Israeli Long Public Bus Converted into $300,000 Un-green Luxury Home

adaptive reuse, Dan bus conversion, israeli bus conversion, sustainable design, recycled materials, We were so excited to learn that an Israeli pair transformed an old bus into an attractive luxury home, until we saw what materials they used. Looking for an opportunity to make some money, Tally Saul and Hagit Morevski used such carbon-intensive and toxic materials as cement, concrete and formica to complete their ungreen conversion.

adaptive reuse, Dan bus conversion, israeli bus conversion, sustainable design, recycled materials,

Neither Saul nor Morevski are untrained fly-by-nighters looking for a get rich quick scheme.

Saul is a psychotherapist , according to Xnet, as well as a former marketing executive, while Morevski is an ecological pond water treatment specialist and a CEO partner of Goglass.

They decided to do the bus conversion after Saul read about alternative housing, and soon found themselves with a junked up Dan bus that measures 2.5 by 12 feet. See below.

israel bus renovation

israel-bus-renovation-before-shots

adaptive reuse, Dan bus conversion, israeli bus conversion, sustainable design, recycled materials,

After staring at the thing for several days uncertain how to proceed, the duo decided to stick as close to the original spirit of the bus as possible.

With help from Ward Design, they sunk into their interior plan, which was largely dictated by the awkward dimensions; they eventually decided to keep the windows, wheels and handles and fill up the vast spaces between with luxury furnishings.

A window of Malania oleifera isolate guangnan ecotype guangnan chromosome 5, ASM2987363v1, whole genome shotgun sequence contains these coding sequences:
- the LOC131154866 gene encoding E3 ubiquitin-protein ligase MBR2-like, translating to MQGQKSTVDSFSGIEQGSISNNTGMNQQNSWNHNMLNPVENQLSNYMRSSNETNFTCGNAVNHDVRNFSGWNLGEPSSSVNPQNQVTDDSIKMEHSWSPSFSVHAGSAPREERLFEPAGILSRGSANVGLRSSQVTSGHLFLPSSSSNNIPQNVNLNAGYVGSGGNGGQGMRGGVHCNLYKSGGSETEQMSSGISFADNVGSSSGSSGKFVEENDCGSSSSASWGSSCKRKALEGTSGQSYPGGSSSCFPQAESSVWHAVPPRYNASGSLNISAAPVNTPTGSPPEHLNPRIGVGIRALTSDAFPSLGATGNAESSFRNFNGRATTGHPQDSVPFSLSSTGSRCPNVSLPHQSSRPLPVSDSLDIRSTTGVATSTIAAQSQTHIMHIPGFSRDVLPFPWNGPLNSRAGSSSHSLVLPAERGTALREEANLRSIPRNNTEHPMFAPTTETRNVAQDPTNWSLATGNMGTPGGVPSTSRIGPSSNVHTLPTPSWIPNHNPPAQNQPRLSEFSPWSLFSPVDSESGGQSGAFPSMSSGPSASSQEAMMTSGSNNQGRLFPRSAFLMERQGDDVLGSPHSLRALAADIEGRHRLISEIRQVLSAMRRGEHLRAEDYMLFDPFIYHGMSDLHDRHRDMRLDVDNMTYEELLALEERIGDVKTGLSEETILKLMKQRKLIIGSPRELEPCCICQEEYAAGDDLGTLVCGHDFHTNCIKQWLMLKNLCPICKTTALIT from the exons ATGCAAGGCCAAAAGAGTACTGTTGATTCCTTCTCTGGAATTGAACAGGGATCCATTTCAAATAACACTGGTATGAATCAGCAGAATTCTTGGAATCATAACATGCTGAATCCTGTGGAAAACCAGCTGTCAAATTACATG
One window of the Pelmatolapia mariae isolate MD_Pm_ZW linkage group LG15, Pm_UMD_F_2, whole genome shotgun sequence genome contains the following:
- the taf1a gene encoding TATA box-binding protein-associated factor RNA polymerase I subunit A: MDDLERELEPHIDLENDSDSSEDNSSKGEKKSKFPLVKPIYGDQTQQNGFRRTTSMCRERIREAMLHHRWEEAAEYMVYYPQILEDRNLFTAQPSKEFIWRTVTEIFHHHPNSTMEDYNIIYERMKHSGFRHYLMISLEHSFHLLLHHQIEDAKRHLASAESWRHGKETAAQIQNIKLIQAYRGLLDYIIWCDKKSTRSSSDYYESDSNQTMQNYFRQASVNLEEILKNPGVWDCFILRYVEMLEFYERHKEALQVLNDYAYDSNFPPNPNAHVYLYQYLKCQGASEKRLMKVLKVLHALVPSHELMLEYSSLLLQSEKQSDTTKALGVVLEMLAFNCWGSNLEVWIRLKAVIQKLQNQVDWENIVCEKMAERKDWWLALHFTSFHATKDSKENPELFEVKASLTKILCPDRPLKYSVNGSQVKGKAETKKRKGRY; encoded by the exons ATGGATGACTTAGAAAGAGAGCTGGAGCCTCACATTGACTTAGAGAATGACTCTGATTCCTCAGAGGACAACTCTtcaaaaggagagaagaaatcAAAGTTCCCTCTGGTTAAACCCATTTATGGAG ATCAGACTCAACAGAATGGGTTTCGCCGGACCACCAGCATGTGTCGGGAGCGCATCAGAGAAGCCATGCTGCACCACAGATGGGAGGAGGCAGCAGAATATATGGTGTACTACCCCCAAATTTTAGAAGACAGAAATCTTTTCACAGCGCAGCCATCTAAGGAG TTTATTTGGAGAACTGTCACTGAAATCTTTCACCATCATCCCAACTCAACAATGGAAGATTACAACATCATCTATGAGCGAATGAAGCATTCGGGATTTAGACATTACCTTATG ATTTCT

The new floor resembles the old somewhat, and they had to level out the slope with some carpentry,  and they even managed to preserve and restore pieces of the old to furnish the new – including a suite of aluminum frames and the original doors.

adaptive reuse, Dan bus conversion, israeli bus conversion, sustainable design, recycled materials,

But then the project takes somewhat of a kitsch turn.

israel bus renovation

israel-bus-renovation

Instead of breathable natural materials befitting to such an enclosed space, like bamboo, for example, the design team added orange vinyl diner-styled seating, formica finishings in both the bathroom and kitchen, a velvet-covered couch and other such weirdness.

Their intentions were pure – if you can call a $300,000 price tag lobbed on the final result pure, but we wouldn’t want to be trapped inside with all those materials off-gassing.

:: Xnet

Images via Lior Danzig

8 thoughts on “Israeli Long Public Bus Converted into $300,000 Un-green Luxury Home

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  7. Michelle Levine

    Does it still drive…like a fancy RV or is it stationary? If it’s stationary, who’s going to spend that much money on it? Having been to the shtachim (West Bank settlements), kibbutzim and small villages in the north like Hararit, my experience is that people out there build their own stuff for far less money (and to their own taste in decor/design). Not to say they’re environmentalists using bamboo (and no concrete/cement) – this isn’t Portland, Oregon or the Bay Area, California. On the other hand, Israelis have had solar water heaters since maybe the late 70s? But you’ve given me a good idea by expecting so much green consideration in any Israeli renovation (which we know full well NOT to be the very greenest part of Israeli culture). We should have a GREEN Home Show, where people from across the country can learn about all different types of environmentally friendly materials and ways to renovate the home…I’ll mention it to my colleagues at SPNI.

    Reply

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